Frog, toad and salamander populations plummeting, U.S. survey finds

Provided by Colorado Division of Wildlife/AP - Boreal toads are found at high elevations. The endangered species is at risk from a fungus as well as human populations and climate change.

Frogs, toads and salamanders continue to vanish from the American landscape at an alarming pace, with seven species — including Colorado’s boreal toad and Nevada’s yellow-legged frog — facing 50 percent drops in their numbers within seven years if the current rate of decline continues, according to new government research.

The U.S. Geological Survey study, released Wednesday, is the first to document how quickly amphibians are disappearing, as well as how low the populations of the threatened species could go, given current trends.

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The exact reasons for the decline in amphibians, first noticed decades ago, remain unclear. But scientists believe several factors, including disease, an explosion of invasive species, climate change and pesticide use are contributing.

The study said the populations of seven species of threatened frogs, including the boreal toad and the yellow-legged frog, are decreasing at a rate of 11.6 percent a year.

More than 40 species of frogs, such as the Fowler’s toad and spring peepers, are declining at a rate of 2.7 percent. If that pace keeps up, their populations will be halved in 27 years, the study said.

“We knew they were declining and we didn’t know how fast,” said Michael J. Adams, a research ecologist for USGS and the lead author of the study, Trends in Amphibian Occupancy in the United States, published in the journal PLOS ONE. “It’s a loss of biodiversity. You lose them and you can’t get them back. That seems like a problem.”

The disappearance of amphibians is a global phenomenon. But in the United States, it adds to a disturbing trend of mass vanishings that include honeybees and numerous species of bats along Atlantic states and the Midwest.

Bees, which also are disappearing in Europe, serve nature and farmers by pollinating a wide range of plants and food crops. Bats, which have died by the millions from a disease called white nose syndrome, also are pollinators but, along with amphibians, eat many metric tons of insects each year, allowing farmers to cut back on insecticides.

Frogs and their like are much more than slimy animals that come alive in the dark and croak; they are deeply woven into the lives of humans. The offspring of frogs and toads, tadpoles, are the first organisms children watch in school as the creatures develop arms and legs. Adult amphibians are routinely dissected by many of those same children as they go through school.

Scientists have produced pharmaceutical drugs from chemicals found in the skin of frogs and toads, and large numbers of amphibians are collected for medical research.

For the USGS study, researchers pored over data collected at 34 watery and swampy areas from Sierra Nevada mountains to Louisiana and Florida over nine years. They traveled to sites and counted clusters of nearly 50 amphibian species, marking their decline year after year for nearly a decade.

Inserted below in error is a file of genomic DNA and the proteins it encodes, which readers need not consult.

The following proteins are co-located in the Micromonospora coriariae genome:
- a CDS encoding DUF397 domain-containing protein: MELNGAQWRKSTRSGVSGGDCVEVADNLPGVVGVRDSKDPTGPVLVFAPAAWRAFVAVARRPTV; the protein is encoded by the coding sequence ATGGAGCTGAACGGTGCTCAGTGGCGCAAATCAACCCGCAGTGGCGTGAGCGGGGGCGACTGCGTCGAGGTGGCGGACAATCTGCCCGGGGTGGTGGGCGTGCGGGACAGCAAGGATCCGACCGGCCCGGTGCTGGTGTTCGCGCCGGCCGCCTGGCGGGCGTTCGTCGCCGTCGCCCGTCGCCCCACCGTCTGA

Researchers carried a list of species — some thought to be faring well, others to be struggling — compiled by the International Union for Conservation of Nature, which seeks solutions to environmental challenges. The data were studied by USGS’s Amphibian Research and Monitoring Initiative.

The loss of amphibians is occurring even in areas where animals are protected, in national parks and wildlife refuges, the study said.

The disappearance of frogs, toads and salamanders first got attention in 1989 when “my colleagues and I began reporting that in familiar amphibian haunts the numbers of frogs and salamanders were declining,” biologist James P. Collins wrote in an article for Natural History Magazine nine years ago.

“By the mid-1990s we were hearing reports that species were going extinct in only a few years,” he wrote. So “the search for the answer to our question — why are they gone? — was becoming paramount.”

It was hard to answer the question at the time “because there was very little monitoring going on,” said Adams, the author of the new study. “We were trying to convince ourselves there was really something going on with amphibians that wasn’t happening with other species, the disappearance of frogs around the world.”

The new research is the first to document the steepness of the decline. But others sought to answer why years ago.

A study of Minnesota’s northern leopard frog fingered farm chemicals as a contributor to its decline, according to the journal Nature . After studying more than 200 factors that led to infection, two stood out, a synopsis of the report said, an herbicide called atrazine and phosphate, a fertilizer.

Whatever the reason, the declines have led at least one activist group to call for an end to another practice that contributes to the mortality of frogs: dissections. Save the Frogs set an unlikely goal to get dissections out of every school by 2014.

“They are contributing to the depletion of wild frog populations and the spread of harmful invasive species and infectious diseases,” the group says.

 
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